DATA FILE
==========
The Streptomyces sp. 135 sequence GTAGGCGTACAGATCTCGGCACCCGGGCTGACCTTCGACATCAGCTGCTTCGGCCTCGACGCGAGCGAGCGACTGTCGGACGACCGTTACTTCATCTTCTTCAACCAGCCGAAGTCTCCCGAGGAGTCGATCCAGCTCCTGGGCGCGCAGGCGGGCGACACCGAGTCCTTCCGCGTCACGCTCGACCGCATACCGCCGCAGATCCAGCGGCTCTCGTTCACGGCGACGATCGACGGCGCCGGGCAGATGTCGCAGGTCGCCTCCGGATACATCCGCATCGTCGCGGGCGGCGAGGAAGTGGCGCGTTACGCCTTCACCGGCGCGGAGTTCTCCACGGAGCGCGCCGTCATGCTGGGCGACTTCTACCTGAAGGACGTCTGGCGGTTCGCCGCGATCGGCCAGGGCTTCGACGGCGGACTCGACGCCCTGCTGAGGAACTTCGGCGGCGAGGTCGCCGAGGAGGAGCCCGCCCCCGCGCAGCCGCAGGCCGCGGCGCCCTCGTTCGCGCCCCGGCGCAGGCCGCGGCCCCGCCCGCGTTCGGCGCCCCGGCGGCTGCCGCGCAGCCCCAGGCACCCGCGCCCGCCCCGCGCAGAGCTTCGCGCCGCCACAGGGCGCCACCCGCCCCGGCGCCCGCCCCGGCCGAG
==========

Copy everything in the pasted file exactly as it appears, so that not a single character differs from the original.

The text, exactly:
The Streptomyces sp. 135 sequence GTAGGCGTACAGATCTCGGCACCCGGGCTGACCTTCGACATCAGCTGCTTCGGCCTCGACGCGAGCGAGCGACTGTCGGACGACCGTTACTTCATCTTCTTCAACCAGCCGAAGTCTCCCGAGGAGTCGATCCAGCTCCTGGGCGCGCAGGCGGGCGACACCGAGTCCTTCCGCGTCACGCTCGACCGCATACCGCCGCAGATCCAGCGGCTCTCGTTCACGGCGACGATCGACGGCGCCGGGCAGATGTCGCAGGTCGCCTCCGGATACATCCGCATCGTCGCGGGCGGCGAGGAAGTGGCGCGTTACGCCTTCACCGGCGCGGAGTTCTCCACGGAGCGCGCCGTCATGCTGGGCGACTTCTACCTGAAGGACGTCTGGCGGTTCGCCGCGATCGGCCAGGGCTTCGACGGCGGACTCGACGCCCTGCTGAGGAACTTCGGCGGCGAGGTCGCCGAGGAGGAGCCCGCCCCCGCGCAGCCGCAGGCCGCGGCGCCCTCGTTCGCGCCCCGGCGCAGGCCGCGGCCCCGCCCGCGTTCGGCGCCCCGGCGGCTGCCGCGCAGCCCCAGGCACCCGCGCCCGCCCCGCGCAGAGCTTCGCGCCGCCACAGGGCGCCACCCGCCCCGGCGCCCGCCCCGGCCGAG